Blog post,  Communications professional

The importance of networking even if you are an introvert

My name is Melanie, and I hate networking. There I said it. To me, there is nothing worse than walking into a room full of strangers and making small talk. Those events with endless cups of coffee (or wine) where you constantly repeat “Hi I’m Melanie, I’m a consultant. What do you do?” makes me shudder.

In a field that requires you to be out and about, I have had to learn how to network my way. If you are like me, hopefully, this article will help you too.

As a consultant and a communications professional, I know I have to network. Right now, it’s to generate business but even when I was in-house I needed it to build relationships across departments, find new staff etc.

I have another confession to make. I am an introvert. Well, I guess I am what they define as “an extroverted introvert”. I am just as happy in my own company as with a group. I hate talking in public (I force myself to do it). I get really nervous when I have to talk to people I don’t know. I would rather email than call someone. Unfortunately, this doesn’t really gel with my field of work. As the head of a communications team, and now a consultant, I have to have a profile. That means pushing myself out of my comfort zone, every day.

I have come to realise big networking events are not for me. I have tried a few times but going to a “networking evening” or the drinks at a conference on my own it’s just not my cup of tea. It also doesn’t present me in the best light, I’m nervous, I say stupid things and I end up standing in a corner on my own.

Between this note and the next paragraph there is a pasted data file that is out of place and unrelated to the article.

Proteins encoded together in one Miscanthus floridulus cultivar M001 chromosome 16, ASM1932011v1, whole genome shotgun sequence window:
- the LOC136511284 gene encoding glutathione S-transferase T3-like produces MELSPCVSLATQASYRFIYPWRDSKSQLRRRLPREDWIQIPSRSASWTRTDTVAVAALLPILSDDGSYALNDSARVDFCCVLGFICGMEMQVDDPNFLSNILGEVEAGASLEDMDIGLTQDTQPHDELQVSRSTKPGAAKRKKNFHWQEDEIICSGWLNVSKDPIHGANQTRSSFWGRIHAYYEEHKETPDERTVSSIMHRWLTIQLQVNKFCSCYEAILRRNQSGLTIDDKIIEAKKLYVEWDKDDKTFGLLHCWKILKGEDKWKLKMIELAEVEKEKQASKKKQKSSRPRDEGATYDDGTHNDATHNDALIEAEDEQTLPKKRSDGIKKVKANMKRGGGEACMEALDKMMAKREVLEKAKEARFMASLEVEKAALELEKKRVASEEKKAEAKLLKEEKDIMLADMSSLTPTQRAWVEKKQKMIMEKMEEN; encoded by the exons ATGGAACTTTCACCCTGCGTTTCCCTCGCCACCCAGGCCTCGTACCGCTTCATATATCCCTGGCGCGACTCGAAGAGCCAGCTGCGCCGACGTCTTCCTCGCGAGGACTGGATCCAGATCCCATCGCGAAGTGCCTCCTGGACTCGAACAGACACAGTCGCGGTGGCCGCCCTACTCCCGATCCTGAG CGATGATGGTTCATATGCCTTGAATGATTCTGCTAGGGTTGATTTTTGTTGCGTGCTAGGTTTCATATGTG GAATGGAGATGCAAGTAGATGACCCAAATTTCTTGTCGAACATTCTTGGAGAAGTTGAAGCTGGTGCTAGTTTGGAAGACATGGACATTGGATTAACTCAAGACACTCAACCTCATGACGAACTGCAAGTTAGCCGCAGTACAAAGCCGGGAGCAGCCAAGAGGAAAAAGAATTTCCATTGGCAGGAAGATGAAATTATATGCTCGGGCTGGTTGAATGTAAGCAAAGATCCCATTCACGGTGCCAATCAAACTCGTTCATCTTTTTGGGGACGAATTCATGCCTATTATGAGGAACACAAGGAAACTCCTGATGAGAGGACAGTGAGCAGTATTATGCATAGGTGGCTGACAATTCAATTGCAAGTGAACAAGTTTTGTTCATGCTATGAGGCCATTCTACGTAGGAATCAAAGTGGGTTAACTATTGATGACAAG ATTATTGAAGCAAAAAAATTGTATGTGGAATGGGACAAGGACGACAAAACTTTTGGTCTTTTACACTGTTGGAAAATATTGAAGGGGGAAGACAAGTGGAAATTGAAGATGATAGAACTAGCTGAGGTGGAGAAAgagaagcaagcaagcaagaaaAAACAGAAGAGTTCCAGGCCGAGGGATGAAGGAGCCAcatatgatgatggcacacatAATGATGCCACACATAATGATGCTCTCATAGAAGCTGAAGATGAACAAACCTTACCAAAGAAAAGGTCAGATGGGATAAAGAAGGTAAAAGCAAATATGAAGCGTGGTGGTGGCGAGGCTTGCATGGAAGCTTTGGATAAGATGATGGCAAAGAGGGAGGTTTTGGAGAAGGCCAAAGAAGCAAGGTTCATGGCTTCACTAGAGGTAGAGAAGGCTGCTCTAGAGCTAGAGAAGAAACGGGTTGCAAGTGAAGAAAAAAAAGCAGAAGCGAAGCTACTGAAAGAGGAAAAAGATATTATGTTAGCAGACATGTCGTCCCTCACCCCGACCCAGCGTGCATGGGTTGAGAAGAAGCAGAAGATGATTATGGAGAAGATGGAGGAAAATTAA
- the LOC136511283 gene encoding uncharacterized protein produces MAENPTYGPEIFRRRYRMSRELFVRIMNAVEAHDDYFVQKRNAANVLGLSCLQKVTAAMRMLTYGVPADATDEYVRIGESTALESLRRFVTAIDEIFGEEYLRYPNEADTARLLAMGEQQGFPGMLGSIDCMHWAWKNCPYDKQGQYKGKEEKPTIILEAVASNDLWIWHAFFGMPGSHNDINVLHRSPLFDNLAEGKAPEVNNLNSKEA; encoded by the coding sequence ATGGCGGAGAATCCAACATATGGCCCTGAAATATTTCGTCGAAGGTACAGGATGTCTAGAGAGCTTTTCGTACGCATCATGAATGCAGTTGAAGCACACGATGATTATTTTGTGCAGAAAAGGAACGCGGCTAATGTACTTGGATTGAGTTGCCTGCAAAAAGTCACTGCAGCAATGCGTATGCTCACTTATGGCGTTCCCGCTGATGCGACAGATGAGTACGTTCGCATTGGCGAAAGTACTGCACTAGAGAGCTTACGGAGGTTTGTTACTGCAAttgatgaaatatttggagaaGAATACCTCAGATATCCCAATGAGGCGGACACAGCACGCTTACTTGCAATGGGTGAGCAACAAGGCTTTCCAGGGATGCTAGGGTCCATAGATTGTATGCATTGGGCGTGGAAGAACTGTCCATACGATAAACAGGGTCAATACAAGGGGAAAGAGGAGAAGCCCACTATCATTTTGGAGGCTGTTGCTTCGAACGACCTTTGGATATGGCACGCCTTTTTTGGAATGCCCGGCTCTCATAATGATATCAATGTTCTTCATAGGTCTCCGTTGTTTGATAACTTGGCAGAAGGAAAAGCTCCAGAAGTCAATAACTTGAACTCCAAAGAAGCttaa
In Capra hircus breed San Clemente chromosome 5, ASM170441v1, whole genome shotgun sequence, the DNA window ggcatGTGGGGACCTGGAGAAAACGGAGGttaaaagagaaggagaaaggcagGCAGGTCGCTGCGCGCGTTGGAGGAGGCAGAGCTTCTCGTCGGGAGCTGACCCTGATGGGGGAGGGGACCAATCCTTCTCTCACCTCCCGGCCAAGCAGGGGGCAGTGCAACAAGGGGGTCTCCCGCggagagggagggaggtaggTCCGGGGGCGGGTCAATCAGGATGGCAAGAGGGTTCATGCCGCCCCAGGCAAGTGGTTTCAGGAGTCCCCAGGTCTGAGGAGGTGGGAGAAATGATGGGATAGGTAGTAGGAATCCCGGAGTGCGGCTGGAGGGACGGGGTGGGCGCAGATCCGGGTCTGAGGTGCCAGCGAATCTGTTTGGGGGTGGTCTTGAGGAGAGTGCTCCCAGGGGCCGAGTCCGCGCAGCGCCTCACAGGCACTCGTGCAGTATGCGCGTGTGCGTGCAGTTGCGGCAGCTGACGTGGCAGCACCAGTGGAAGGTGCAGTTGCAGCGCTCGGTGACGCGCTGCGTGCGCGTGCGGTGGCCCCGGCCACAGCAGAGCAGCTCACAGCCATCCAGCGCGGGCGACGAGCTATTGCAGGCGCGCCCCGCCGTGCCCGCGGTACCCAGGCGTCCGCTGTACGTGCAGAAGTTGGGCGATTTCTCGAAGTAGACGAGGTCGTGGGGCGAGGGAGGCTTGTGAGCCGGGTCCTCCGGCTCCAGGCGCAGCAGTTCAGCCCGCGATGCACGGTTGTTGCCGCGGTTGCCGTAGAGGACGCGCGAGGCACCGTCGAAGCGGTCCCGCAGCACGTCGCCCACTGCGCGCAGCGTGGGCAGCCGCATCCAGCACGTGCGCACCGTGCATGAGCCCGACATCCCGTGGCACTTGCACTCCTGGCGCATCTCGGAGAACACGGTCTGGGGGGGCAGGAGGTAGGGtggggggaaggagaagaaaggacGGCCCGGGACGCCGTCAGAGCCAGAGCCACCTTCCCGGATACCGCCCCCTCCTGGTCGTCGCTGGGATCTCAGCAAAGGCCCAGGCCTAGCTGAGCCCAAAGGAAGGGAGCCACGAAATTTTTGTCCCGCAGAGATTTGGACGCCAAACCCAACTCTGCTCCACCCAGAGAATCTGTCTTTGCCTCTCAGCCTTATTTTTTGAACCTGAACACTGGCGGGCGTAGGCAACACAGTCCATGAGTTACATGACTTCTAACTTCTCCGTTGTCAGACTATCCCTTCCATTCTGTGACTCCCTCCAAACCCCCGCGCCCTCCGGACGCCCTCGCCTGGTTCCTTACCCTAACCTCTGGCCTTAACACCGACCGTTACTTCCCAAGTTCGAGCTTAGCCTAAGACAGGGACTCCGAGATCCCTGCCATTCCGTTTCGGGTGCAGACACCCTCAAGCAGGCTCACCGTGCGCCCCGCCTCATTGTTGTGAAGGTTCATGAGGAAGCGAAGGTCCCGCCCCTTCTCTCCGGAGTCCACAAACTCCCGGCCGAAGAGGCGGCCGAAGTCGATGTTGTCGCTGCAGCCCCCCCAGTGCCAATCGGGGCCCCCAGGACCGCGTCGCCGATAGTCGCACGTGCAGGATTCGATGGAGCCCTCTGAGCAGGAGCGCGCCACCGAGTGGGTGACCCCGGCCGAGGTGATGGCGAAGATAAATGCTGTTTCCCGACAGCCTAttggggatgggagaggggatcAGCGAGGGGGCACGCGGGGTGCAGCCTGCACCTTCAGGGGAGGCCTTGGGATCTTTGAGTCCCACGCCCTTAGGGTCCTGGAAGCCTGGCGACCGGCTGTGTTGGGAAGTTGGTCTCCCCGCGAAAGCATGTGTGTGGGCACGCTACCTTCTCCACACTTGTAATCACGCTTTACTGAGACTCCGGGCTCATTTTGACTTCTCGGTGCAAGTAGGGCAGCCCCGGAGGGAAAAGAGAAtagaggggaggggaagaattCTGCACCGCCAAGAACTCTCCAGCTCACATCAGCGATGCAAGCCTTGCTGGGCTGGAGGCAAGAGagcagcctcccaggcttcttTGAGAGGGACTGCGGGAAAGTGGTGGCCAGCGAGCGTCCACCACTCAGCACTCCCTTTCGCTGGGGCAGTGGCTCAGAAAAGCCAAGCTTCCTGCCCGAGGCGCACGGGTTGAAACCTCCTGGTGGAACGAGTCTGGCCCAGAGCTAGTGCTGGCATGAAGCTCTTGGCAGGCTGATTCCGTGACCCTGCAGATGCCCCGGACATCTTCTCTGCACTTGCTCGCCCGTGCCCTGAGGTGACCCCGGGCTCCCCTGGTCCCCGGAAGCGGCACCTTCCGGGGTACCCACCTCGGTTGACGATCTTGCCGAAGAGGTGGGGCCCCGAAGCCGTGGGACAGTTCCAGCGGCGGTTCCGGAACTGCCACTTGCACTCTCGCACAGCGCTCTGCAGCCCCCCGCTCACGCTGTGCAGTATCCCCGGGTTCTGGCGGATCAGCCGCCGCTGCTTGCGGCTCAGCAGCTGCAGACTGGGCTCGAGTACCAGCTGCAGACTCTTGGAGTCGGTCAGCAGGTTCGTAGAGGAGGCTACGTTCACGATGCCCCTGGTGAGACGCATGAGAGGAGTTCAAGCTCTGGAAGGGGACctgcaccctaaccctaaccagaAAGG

Over the years I have employed a few techniques to ensure I still get out and about but in my own way.

Instead of going to an event on my own I take a friend or colleague with me who I know is better at starting conversations with strangers than I am. It’s like having a support blanket, a hand to hold (sometimes literally), strength in numbers all that. I know that I feel more confident when I have a person I trust by my side. I still try not to do these too often, but it does help to meet some new business contacts.

The other approach I take is to network one-on-one, I meet with old colleagues or new contacts, over a coffee or a wine. I find that engagement means I can come prepared, I can have a more meaningful conversation, and I am way more comfortable. This can sometimes still be a challenge for me, but I set myself challenges to go and meet with at least one new person a month. It gets me out of my comfort zone but not in a way that is too scary.

I know a few people that love networking, see an invite from the local PRIA or IABC group and are the first person to register. That’s just not me, and I know there are lots of others out there like me.

You will read lots of other blogs about networking that give you “a great opening line” or “how to smile through your nerves”. My advice is this, find your own way to network. You have to do it, it’s part of working in a professional field but find a style that suits you, that you are comfortable doing. 

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